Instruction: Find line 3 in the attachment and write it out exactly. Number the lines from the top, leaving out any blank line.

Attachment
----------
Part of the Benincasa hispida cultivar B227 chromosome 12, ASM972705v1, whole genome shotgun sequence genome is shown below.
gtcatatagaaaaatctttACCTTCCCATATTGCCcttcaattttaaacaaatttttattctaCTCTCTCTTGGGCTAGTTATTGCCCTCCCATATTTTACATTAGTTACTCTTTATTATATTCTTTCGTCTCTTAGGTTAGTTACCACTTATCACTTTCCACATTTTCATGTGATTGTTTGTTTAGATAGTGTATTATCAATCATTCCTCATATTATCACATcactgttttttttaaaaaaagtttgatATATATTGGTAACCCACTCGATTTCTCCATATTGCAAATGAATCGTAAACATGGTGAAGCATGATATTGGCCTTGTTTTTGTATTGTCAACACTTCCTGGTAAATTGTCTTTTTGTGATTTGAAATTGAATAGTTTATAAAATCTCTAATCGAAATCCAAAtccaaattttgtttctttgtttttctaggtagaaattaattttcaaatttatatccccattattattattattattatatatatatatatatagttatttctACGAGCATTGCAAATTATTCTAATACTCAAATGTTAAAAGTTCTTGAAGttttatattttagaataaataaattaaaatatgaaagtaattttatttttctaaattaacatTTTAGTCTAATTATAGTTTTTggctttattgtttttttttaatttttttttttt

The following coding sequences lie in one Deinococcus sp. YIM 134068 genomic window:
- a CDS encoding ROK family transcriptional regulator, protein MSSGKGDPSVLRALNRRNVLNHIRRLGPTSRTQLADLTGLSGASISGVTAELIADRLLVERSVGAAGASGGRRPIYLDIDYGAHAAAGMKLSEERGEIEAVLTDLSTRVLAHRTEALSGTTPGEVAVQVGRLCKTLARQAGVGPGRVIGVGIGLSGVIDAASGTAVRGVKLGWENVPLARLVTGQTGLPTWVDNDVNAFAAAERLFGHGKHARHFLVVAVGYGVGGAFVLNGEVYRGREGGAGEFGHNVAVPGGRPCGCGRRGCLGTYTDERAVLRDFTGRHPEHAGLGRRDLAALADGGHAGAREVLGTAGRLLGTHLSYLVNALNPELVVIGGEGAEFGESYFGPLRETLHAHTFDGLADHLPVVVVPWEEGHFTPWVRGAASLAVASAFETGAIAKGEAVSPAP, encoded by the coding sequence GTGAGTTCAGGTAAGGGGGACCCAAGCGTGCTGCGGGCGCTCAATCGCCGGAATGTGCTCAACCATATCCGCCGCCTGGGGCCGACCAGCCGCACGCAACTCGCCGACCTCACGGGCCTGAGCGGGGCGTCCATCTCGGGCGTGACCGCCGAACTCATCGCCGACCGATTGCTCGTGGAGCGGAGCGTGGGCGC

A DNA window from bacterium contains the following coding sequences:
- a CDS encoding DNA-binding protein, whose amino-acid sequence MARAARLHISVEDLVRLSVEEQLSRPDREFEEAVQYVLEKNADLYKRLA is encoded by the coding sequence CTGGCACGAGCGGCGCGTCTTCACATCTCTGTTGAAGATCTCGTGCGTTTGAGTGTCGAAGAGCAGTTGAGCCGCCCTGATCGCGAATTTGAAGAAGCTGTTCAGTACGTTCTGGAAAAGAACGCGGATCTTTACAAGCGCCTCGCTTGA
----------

The following coding sequences lie in one Deinococcus sp. YIM 134068 genomic window: